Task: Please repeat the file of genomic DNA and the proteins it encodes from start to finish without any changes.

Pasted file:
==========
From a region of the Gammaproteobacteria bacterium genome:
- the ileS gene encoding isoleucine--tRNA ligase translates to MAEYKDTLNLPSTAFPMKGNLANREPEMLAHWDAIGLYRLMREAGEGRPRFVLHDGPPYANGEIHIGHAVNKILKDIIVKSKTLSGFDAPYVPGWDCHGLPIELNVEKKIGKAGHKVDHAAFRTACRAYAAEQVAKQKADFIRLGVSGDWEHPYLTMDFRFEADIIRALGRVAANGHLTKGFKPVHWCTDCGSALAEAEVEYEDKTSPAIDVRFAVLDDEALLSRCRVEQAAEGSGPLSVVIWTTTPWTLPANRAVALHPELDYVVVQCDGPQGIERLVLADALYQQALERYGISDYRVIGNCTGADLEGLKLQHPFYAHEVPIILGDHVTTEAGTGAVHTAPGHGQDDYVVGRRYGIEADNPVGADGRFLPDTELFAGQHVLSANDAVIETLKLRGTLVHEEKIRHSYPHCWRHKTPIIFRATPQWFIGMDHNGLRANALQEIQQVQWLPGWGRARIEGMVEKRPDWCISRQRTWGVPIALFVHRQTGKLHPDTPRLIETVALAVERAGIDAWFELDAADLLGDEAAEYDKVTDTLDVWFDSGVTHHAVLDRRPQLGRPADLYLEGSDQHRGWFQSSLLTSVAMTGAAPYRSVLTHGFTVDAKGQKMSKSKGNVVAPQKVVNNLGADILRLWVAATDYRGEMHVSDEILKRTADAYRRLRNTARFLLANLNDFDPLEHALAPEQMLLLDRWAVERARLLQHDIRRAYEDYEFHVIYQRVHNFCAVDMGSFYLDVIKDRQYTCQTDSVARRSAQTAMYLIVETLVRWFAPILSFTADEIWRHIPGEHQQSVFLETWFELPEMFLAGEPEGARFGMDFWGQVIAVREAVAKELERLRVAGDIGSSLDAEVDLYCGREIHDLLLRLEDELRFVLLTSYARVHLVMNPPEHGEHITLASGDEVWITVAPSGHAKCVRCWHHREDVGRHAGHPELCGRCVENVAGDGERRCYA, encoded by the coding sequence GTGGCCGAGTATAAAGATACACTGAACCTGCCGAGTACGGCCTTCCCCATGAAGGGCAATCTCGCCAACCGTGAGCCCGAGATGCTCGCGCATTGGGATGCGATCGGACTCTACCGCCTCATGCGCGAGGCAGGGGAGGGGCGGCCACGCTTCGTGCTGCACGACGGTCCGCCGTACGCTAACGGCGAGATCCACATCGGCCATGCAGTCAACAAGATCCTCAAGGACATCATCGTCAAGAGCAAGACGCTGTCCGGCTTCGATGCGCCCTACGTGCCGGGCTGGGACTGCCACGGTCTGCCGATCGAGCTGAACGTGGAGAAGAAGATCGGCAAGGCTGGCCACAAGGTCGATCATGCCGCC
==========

From a region of the Gammaproteobacteria bacterium genome:
- the ileS gene encoding isoleucine--tRNA ligase translates to MAEYKDTLNLPSTAFPMKGNLANREPEMLAHWDAIGLYRLMREAGEGRPRFVLHDGPPYANGEIHIGHAVNKILKDIIVKSKTLSGFDAPYVPGWDCHGLPIELNVEKKIGKAGHKVDHAAFRTACRAYAAEQVAKQKADFIRLGVSGDWEHPYLTMDFRFEADIIRALGRVAANGHLTKGFKPVHWCTDCGSALAEAEVEYEDKTSPAIDVRFAVLDDEALLSRCRVEQAAEGSGPLSVVIWTTTPWTLPANRAVALHPELDYVVVQCDGPQGIERLVLADALYQQALERYGISDYRVIGNCTGADLEGLKLQHPFYAHEVPIILGDHVTTEAGTGAVHTAPGHGQDDYVVGRRYGIEADNPVGADGRFLPDTELFAGQHVLSANDAVIETLKLRGTLVHEEKIRHSYPHCWRHKTPIIFRATPQWFIGMDHNGLRANALQEIQQVQWLPGWGRARIEGMVEKRPDWCISRQRTWGVPIALFVHRQTGKLHPDTPRLIETVALAVERAGIDAWFELDAADLLGDEAAEYDKVTDTLDVWFDSGVTHHAVLDRRPQLGRPADLYLEGSDQHRGWFQSSLLTSVAMTGAAPYRSVLTHGFTVDAKGQKMSKSKGNVVAPQKVVNNLGADILRLWVAATDYRGEMHVSDEILKRTADAYRRLRNTARFLLANLNDFDPLEHALAPEQMLLLDRWAVERARLLQHDIRRAYEDYEFHVIYQRVHNFCAVDMGSFYLDVIKDRQYTCQTDSVARRSAQTAMYLIVETLVRWFAPILSFTADEIWRHIPGEHQQSVFLETWFELPEMFLAGEPEGARFGMDFWGQVIAVREAVAKELERLRVAGDIGSSLDAEVDLYCGREIHDLLLRLEDELRFVLLTSYARVHLVMNPPEHGEHITLASGDEVWITVAPSGHAKCVRCWHHREDVGRHAGHPELCGRCVENVAGDGERRCYA, encoded by the coding sequence GTGGCCGAGTATAAAGATACACTGAACCTGCCGAGTACGGCCTTCCCCATGAAGGGCAATCTCGCCAACCGTGAGCCCGAGATGCTCGCGCATTGGGATGCGATCGGACTCTACCGCCTCATGCGCGAGGCAGGGGAGGGGCGGCCACGCTTCGTGCTGCACGACGGTCCGCCGTACGCTAACGGCGAGATCCACATCGGCCATGCAGTCAACAAGATCCTCAAGGACATCATCGTCAAGAGCAAGACGCTGTCCGGCTTCGATGCGCCCTACGTGCCGGGCTGGGACTGCCACGGTCTGCCGATCGAGCTGAACGTGGAGAAGAAGATCGGCAAGGCTGGCCACAAGGTCGATCATGCCGCC